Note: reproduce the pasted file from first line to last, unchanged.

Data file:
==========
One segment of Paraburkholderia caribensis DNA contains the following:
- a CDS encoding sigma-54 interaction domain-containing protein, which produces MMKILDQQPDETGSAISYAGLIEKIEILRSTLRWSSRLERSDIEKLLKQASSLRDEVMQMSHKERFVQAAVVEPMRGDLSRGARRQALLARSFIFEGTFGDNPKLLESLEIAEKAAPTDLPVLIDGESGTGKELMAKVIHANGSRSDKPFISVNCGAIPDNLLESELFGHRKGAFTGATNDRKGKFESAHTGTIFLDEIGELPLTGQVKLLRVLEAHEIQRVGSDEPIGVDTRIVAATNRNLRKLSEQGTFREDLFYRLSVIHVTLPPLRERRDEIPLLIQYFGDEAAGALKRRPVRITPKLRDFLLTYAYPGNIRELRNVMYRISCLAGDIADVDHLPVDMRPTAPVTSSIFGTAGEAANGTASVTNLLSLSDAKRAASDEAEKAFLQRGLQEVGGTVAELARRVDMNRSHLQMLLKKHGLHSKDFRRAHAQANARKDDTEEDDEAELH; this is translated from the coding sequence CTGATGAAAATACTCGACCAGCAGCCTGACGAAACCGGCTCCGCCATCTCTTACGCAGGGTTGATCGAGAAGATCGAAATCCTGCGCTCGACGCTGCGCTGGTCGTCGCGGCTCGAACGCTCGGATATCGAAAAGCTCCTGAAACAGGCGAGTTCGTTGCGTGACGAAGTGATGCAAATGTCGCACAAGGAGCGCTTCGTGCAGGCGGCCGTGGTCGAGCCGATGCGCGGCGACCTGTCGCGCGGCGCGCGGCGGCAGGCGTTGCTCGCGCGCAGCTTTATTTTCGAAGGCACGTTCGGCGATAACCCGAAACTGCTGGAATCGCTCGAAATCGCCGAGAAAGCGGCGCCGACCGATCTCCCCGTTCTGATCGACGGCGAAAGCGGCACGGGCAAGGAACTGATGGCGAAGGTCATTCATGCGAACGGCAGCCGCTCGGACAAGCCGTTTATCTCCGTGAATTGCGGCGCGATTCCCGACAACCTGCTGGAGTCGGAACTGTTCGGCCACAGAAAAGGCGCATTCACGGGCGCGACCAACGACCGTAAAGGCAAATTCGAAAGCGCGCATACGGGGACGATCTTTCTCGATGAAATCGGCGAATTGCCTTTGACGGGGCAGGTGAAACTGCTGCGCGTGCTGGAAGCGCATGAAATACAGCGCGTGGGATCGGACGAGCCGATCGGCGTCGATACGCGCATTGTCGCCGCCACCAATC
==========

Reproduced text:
One segment of Paraburkholderia caribensis DNA contains the following:
- a CDS encoding sigma-54 interaction domain-containing protein, which produces MMKILDQQPDETGSAISYAGLIEKIEILRSTLRWSSRLERSDIEKLLKQASSLRDEVMQMSHKERFVQAAVVEPMRGDLSRGARRQALLARSFIFEGTFGDNPKLLESLEIAEKAAPTDLPVLIDGESGTGKELMAKVIHANGSRSDKPFISVNCGAIPDNLLESELFGHRKGAFTGATNDRKGKFESAHTGTIFLDEIGELPLTGQVKLLRVLEAHEIQRVGSDEPIGVDTRIVAATNRNLRKLSEQGTFREDLFYRLSVIHVTLPPLRERRDEIPLLIQYFGDEAAGALKRRPVRITPKLRDFLLTYAYPGNIRELRNVMYRISCLAGDIADVDHLPVDMRPTAPVTSSIFGTAGEAANGTASVTNLLSLSDAKRAASDEAEKAFLQRGLQEVGGTVAELARRVDMNRSHLQMLLKKHGLHSKDFRRAHAQANARKDDTEEDDEAELH; this is translated from the coding sequence CTGATGAAAATACTCGACCAGCAGCCTGACGAAACCGGCTCCGCCATCTCTTACGCAGGGTTGATCGAGAAGATCGAAATCCTGCGCTCGACGCTGCGCTGGTCGTCGCGGCTCGAACGCTCGGATATCGAAAAGCTCCTGAAACAGGCGAGTTCGTTGCGTGACGAAGTGATGCAAATGTCGCACAAGGAGCGCTTCGTGCAGGCGGCCGTGGTCGAGCCGATGCGCGGCGACCTGTCGCGCGGCGCGCGGCGGCAGGCGTTGCTCGCGCGCAGCTTTATTTTCGAAGGCACGTTCGGCGATAACCCGAAACTGCTGGAATCGCTCGAAATCGCCGAGAAAGCGGCGCCGACCGATCTCCCCGTTCTGATCGACGGCGAAAGCGGCACGGGCAAGGAACTGATGGCGAAGGTCATTCATGCGAACGGCAGCCGCTCGGACAAGCCGTTTATCTCCGTGAATTGCGGCGCGATTCCCGACAACCTGCTGGAGTCGGAACTGTTCGGCCACAGAAAAGGCGCATTCACGGGCGCGACCAACGACCGTAAAGGCAAATTCGAAAGCGCGCATACGGGGACGATCTTTCTCGATGAAATCGGCGAATTGCCTTTGACGGGGCAGGTGAAACTGCTGCGCGTGCTGGAAGCGCATGAAATACAGCGCGTGGGATCGGACGAGCCGATCGGCGTCGATACGCGCATTGTCGCCGCCACCAATC